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In mathematics, a self-descriptive number is an integer m that in a given base b is b digits long in which each digit d at position n (the most significant digit being at position 0 and the least significant at position b - 1) counts how many instances of digit n are in m.
For example, in base 10, the number 6210001000 is self-descriptive because of the following reasons:
In base 10, the number has 10 digits, indicating its base;
It contains 6 at position 0, indicating that there are six 0s in 6210001000;
It contains 2 at position 1, indicating that there are two 1s in 6210001000;
It contains 1 at position 2, indicating that there is one 2 in 6210001000;
It contains 0 at position 3, indicating that there is no 3 in 6210001000;
It contains 0 at position 4, indicating that there is no 4 in 6210001000;
It contains 0 at position 5, indicating that there is no 5 in 6210001000;
It contains 1 at position 6, indicating that there is one 6 in 6210001000;
It contains 0 at position 7, indicating that there is no 7 in 6210001000;
It contains 0 at position 8, indicating that there is no 8 in 6210001000;
It contains 0 at position 9, indicating that there is no 9 in 6210001000.
In different bases
There are no self-descriptive numbers in bases 1, 2, 3 or 6. In bases 7 and above, there is, if nothing else, a self-descriptive number of the form , which has b - 4 instances of the digit 0, two instances of the digit 1, one instance of the digit 2, one instance of digit b - 4, and no instances of any other digits. The following table lists some self-descriptive numbers in a few selected bases:
|Base||Self-descriptive numbers (sequence A138480 in the OEIS)||Values in base 10 (sequence A108551 in the OEIS)|
|4||1210, 2020||100, 136|
(Ellipsis omits 23 zeroes)
|Approx. 2.14349 × 1053|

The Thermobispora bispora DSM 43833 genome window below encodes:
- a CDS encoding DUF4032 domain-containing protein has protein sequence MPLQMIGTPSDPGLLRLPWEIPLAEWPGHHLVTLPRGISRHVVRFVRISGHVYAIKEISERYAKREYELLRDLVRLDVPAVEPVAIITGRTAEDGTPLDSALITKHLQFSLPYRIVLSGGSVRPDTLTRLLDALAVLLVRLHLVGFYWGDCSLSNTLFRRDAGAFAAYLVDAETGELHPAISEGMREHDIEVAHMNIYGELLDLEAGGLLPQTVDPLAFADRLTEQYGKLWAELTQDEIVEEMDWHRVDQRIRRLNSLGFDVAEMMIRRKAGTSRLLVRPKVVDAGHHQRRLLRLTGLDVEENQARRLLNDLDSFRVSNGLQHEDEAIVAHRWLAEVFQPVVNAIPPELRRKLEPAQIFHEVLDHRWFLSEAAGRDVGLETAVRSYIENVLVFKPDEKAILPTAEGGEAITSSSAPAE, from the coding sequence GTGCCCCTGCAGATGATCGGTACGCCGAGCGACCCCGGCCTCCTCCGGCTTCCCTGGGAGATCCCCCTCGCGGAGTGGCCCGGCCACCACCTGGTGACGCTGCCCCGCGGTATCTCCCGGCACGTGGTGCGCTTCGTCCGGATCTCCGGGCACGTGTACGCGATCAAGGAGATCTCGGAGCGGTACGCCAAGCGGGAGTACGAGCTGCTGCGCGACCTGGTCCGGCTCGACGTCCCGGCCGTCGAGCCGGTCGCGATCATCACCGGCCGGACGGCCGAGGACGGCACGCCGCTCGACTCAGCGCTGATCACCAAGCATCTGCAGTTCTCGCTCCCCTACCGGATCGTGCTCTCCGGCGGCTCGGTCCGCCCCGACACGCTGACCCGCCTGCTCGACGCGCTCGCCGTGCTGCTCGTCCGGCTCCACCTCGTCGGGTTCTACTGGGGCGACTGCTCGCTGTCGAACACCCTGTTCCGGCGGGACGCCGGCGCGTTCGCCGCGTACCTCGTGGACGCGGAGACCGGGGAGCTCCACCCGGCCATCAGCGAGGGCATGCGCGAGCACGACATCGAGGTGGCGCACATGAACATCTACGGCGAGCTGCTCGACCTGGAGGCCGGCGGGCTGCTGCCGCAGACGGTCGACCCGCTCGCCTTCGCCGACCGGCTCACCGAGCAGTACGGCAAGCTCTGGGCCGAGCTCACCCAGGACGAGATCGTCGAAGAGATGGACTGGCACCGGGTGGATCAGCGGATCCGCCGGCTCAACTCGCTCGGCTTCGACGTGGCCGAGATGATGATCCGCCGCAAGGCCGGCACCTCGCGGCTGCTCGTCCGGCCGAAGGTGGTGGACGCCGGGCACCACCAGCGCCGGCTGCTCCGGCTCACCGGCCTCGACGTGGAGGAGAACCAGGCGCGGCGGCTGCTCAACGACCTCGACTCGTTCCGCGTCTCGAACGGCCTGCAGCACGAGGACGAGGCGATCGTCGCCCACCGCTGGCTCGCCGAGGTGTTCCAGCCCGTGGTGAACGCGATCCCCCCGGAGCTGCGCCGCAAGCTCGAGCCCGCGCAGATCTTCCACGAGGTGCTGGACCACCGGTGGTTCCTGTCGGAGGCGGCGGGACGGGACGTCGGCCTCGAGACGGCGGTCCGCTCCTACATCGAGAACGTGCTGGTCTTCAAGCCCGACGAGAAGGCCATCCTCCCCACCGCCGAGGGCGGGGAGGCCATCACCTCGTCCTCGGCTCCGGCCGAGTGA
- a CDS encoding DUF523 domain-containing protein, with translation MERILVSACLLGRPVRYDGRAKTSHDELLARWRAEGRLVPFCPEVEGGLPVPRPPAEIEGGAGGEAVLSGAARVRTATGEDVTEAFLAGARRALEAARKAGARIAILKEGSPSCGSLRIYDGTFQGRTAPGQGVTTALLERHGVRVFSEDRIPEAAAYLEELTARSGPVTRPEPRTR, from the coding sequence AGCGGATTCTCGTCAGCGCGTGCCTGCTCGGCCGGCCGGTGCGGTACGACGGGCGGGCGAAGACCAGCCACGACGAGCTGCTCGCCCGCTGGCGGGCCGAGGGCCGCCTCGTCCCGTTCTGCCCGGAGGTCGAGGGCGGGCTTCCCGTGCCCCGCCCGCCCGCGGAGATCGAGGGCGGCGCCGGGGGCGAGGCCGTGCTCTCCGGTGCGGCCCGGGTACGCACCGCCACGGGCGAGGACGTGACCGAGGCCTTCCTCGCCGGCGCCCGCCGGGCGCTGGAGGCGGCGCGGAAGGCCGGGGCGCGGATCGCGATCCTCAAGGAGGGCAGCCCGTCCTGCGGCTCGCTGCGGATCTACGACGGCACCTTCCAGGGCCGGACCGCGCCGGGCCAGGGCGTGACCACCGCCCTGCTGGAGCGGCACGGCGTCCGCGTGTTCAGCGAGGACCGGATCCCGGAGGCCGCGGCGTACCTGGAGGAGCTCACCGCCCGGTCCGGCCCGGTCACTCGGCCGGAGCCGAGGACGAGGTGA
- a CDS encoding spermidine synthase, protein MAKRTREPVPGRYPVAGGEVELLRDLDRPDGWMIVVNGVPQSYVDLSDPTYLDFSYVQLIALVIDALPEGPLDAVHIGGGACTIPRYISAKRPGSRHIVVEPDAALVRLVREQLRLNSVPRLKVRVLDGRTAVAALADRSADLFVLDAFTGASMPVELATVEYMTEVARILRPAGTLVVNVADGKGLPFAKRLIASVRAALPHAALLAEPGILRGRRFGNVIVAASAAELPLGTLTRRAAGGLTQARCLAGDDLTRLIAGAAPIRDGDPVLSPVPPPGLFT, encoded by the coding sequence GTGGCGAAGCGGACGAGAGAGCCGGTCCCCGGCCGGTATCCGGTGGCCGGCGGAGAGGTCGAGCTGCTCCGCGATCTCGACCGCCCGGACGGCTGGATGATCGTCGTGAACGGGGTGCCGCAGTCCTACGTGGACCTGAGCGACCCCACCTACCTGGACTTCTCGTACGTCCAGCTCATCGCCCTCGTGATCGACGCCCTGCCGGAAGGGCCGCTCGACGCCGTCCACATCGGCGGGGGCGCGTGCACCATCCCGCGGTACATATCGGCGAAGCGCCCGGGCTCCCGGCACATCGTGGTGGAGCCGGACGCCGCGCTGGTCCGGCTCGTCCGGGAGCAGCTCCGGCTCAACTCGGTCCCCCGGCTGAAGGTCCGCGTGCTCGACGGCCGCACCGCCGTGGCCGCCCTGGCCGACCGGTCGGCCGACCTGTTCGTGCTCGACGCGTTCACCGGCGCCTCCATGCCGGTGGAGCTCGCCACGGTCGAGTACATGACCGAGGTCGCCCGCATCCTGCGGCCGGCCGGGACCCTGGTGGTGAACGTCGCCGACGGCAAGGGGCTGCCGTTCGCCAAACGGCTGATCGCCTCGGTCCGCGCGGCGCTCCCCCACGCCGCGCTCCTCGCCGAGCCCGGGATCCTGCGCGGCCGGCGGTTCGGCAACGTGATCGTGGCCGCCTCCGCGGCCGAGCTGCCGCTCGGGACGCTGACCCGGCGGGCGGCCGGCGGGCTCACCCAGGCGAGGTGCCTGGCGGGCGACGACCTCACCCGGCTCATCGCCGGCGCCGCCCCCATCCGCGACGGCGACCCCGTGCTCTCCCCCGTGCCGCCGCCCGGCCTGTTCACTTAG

From the numbers listed in the table, it would seem that all self-descriptive numbers have digit sums equal to their base, and that they're multiples of that base. The first fact follows trivially from the fact that the digit sum equals the total number of digits, which is equal to the base, from the definition of self-descriptive number.
That a self-descriptive number in base b must be a multiple of that base (or equivalently, that the last digit of the self-descriptive number must be 0) can be proven by contradiction as follows: assume that there is in fact a self-descriptive number m in base b that is b-digits long but not a multiple of b. The digit at position b - 1 must be at least 1, meaning that there is at least one instance of the digit b - 1 in m. At whatever position x that digit b - 1 falls, there must be at least b - 1 instances of digit x in m. Therefore, we have at least one instance of the digit 1, and b - 1 instances of x. If x > 1, then m has more than b digits, leading to a contradiction of our initial statement. And if x = 0 or 1, that also leads to a contradiction.
It follows that a self-descriptive number in base b is a Harshad number in base b.
A generalization of the self-descriptive numbers, called the autobiographical numbers, allow fewer digits than the base, as long as the digits that are included in the number suffice to completely describe it. e.g. in base 10, 3211000 has 3 zeros, 2 ones, 1 two, and 1 three.
- Pickover, Clifford (1995). "Chapter 28, Chaos in Ontario". Keys to Infinity. New York: Wiley. pp. 217–219. ISBN 978-0471118572.
- Weisstein, Eric W. "Self-Descriptive Number". MathWorld.
- Sloane, N. J. A. (ed.). "Sequence A108551 (Self-descriptive numbers in various bases)". The On-Line Encyclopedia of Integer Sequences. OEIS Foundation.
- Sloane, N. J. A. (ed.). "Sequence A046043 (Autobiographical numbers)". The On-Line Encyclopedia of Integer Sequences. OEIS Foundation.
- Autobiographical Numbers
- Khovanova, Tanya (Aug 23, 2018). "Can You Solve the Leonardo da Vinci Riddle?". Lesson about autobiographical numbers. TED-Ed.